Bear sightings and activity seem to be increasing this year. Be aware of bears and follow these safety recommendations.
Keep a clean campsite. Store food and garbage out of sight and in closed vehicles.
Never put food scraps or litter in the campfire; it attracts bears and skunks.
Don’t keep food, medicine, chap stick, shampoo – Anything that smells – in tents or sleeping areas
Store stoves, barbeques, and dutch ovens in a vehicle or secure place when not using. Do not pour used cooking oil or food remnants on the ground.
When camping in the back country hang food and garbage from a tree limb, at least 10 feet from the ground and 5 feet from the tree trunk. This tree should be at least 100 yards from your sleeping area.
Some bears also target motor oil, insect repellant, liquor and other things that look like food. Make sure you put these items away.
Remember: Never feed a bear. A fed bear is a dead bear.
Be Snake Aware
As summer approaches in the Natural State, many Arkansans will take to hiking trails, campgrounds, lakes, rivers and favorite swimming holes to enjoy time outdoors. While doing so, it’s important to be aware of Arkansas’ native snakes – including six venomous species – and how to avoid them.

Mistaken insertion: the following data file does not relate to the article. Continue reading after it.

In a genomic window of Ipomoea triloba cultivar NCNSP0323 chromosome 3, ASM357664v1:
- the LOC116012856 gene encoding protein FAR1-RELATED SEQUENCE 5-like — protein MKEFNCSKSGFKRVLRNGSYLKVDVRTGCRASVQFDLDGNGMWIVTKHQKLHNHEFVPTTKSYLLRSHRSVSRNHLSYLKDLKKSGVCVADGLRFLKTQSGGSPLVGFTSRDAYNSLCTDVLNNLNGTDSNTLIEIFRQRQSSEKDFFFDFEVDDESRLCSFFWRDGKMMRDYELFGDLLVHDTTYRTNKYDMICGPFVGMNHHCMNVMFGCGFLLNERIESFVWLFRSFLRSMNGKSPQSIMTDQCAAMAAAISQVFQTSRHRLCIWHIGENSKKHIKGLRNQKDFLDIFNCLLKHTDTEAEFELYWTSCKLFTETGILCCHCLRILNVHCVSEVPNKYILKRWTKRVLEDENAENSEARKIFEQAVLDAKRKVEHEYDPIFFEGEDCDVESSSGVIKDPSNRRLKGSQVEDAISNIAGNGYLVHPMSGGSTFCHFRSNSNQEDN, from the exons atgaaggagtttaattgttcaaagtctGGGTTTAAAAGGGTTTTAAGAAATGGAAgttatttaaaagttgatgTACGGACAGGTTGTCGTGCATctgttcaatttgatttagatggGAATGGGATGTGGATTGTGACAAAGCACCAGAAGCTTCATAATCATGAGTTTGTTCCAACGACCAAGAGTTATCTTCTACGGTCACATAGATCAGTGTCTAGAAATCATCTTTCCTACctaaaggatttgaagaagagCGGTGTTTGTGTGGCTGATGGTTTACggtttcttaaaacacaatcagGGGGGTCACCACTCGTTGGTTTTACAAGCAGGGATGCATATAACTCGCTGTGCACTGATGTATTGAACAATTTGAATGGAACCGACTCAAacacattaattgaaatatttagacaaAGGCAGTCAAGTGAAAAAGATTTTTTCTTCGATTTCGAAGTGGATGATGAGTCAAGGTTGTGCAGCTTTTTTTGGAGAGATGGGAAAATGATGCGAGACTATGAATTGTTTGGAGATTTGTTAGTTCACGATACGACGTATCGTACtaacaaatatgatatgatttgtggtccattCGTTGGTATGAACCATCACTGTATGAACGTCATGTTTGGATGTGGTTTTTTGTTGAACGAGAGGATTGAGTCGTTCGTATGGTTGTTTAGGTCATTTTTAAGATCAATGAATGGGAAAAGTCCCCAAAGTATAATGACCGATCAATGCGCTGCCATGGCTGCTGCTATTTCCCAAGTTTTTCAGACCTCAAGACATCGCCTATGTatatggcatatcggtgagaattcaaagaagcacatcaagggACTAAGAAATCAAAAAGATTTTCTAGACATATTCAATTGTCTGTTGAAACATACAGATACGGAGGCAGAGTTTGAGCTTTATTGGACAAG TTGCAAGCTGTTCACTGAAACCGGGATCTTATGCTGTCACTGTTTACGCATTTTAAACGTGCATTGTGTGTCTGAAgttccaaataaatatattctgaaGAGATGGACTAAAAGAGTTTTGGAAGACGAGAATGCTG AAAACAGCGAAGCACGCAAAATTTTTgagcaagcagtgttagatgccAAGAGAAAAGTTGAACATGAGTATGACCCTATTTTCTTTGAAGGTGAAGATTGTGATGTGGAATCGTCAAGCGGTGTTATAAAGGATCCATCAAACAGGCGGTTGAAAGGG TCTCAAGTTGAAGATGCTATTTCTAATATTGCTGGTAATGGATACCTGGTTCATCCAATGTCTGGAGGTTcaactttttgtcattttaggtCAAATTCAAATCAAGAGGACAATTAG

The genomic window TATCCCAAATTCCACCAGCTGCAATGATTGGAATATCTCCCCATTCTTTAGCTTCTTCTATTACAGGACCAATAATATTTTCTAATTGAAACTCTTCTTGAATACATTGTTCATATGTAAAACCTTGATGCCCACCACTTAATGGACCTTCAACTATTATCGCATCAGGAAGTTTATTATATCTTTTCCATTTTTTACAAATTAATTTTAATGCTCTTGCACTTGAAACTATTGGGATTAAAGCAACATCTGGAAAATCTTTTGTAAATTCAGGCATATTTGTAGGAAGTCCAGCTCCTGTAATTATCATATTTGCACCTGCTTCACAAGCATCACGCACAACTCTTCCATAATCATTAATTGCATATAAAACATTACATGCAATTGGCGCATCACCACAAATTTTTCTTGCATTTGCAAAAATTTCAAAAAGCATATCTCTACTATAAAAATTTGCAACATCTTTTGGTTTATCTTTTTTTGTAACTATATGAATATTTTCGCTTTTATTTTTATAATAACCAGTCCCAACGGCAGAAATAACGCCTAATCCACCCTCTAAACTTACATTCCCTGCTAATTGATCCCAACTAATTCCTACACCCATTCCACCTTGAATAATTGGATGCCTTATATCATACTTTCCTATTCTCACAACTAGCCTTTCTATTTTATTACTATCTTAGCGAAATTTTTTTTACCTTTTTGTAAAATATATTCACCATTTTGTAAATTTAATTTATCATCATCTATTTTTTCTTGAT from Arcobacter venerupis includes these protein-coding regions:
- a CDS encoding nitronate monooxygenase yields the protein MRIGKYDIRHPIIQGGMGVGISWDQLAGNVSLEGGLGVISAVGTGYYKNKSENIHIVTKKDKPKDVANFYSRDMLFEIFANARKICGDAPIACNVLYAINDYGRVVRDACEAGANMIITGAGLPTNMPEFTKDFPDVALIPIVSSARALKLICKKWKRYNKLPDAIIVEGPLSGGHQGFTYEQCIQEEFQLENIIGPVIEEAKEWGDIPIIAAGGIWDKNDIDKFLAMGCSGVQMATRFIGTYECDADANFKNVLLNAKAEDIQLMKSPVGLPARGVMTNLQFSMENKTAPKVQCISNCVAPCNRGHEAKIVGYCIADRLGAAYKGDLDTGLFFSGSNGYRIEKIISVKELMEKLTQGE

Arkansas has 39 native snake species. Only six of these are venomous:
Western Diamond-backed Rattlesnake
Western Pygmy Rattlesnake
Texas Gulf-coast Coral snake.
Of these, only the Cottonmouth can be found in wetland habitats such as swamps, streams and drainage ditches. For a guide on identifying these venomous species and more information on native snakes, check out the Cooperative Extension Service’s Snakes of Arkansas fact sheet.
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8445 Shady Grove Road Keller, TX 76248